Last time I wrote about market sizing it was on the ride share market. Then, May 2014, Uber was valued at $12 Billion. That was so 14 months ago. The recent valuation numbers show $50 billion and an article out yesterday says it will be $100 billion soon.
The way I showed the market sizing for Uber took a very generous share of world’s current spend on Taxi or Hired cars market. Uber, its investors and pundits do not see the addressable market for Uber as just the current spend. They definitely are not settling for the puny 5% CAGR (Cumulative Annual Growth Rate) of the taxi fare market. In general they seem to define the target addressable market (TAM) in terms of total miles driven – personal cars being the biggest of them and all other shared services. When you look at just miles travelled by cars in US alone it is 3.5 trillion miles. If Uber can monetize just 10 cents per mile, it is a $350 billion market.
Why stop with just people movers? If Uber can solve all logistics problems – people and things – the TAM explodes several times.
That kind of market sizing likely works for Uber. But can most of us in our business cases present a TAM that is as big a nation’s or world’s GDP? What is the right approach to market sizing without being Uber and not losing sight of opportunities to grow the TAM because we introduced a compelling new product?
It is one thing to make the vision and the overarching goal to be as extraordinary as possible. You want to organize world’s information (Google). You want to displace all passenger miles travelled with your ride service. You want to take 100% of the consumer spend (Apple). Boldness of the goal helps you see the market and the product in a completely different way. You build in scalability in your product and platform. You avoid solving a smaller problem. You energize your yourself and your team.
But the boldness of vision and defining as big a market you eventually want to address should not color how you view things in the first five to ten years. The market may be 15 trillion dollars but what slice of it is really serviceable by your product?
Here is a two step approach to sizing the market right to show a defensible business case and set realistic goals for your team.
- Start with the boldest vision possible but walk down to what is serviceable.The market may be 15 trillion dollars but what are the “leaks”? Think of it as market size waterfall.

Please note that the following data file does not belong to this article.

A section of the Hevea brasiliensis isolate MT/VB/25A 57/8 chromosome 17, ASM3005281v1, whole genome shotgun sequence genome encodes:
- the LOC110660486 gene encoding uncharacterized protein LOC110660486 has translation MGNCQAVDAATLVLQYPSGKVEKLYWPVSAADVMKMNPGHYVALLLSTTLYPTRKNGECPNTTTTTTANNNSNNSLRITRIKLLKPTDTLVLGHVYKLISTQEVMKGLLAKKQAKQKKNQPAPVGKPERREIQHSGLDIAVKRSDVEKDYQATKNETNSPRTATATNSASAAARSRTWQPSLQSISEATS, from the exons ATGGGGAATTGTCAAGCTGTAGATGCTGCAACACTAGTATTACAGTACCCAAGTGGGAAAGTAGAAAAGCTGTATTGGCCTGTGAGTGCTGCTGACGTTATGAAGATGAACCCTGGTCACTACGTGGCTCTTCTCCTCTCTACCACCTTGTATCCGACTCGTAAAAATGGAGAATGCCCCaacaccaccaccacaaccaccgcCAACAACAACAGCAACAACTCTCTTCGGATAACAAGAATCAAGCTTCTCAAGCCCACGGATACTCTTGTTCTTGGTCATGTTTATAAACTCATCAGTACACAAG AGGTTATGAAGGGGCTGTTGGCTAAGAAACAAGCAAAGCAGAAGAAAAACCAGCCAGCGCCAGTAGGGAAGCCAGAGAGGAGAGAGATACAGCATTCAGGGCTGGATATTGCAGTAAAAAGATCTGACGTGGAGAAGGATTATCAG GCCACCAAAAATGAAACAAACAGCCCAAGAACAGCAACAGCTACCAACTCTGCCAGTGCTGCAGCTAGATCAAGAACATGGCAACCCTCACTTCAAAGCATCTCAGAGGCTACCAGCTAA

Do not lose sight of the vision. But start applying reality filters for the next 10 years.
- Cut down the part that is not relevant to your product strategy.
- Remove the portion you do not want to get into because it is complex, not profitable, a trap, etc
- Trim the part where your product will never be a fit because of customer experience, alternatives or customer expectations.
- You can apply few more filters but you get the picture.
- What you are left with is the serviceable market. It may not be 50% of big vision as my example shows but it sets the floor.
- Now you walk up the market size staircase. You start by asking
- Why is the serviceable market low?
- What are the hurdles that led to the “waterfall”?
- What kind of product, form factor, ease of use etc will claw back some of the relevance and fit?
- What kind of business model innovation – subscription pricing? financing? revolutionary pricing? adding a third party to the value mix? – will help increase the serviceable market.
- Add that back, now you have a more meaningful opportunity.
What you have here is a defensible market size model. It did not lose sight of what is eventually possible. It applied the right filters to help you and your team succeed. And it helps you see the opportunities to clawback what you yielded and drive new growth. If you want to get even more rigorous you can do ranges with uncertainties (like scenario analysis). As long as your assumptions for each filter and each step is testable, your model is valid and will stand scrutiny.
This is market sizing for the rest of us.
Next I will talk about how to model your share of this market.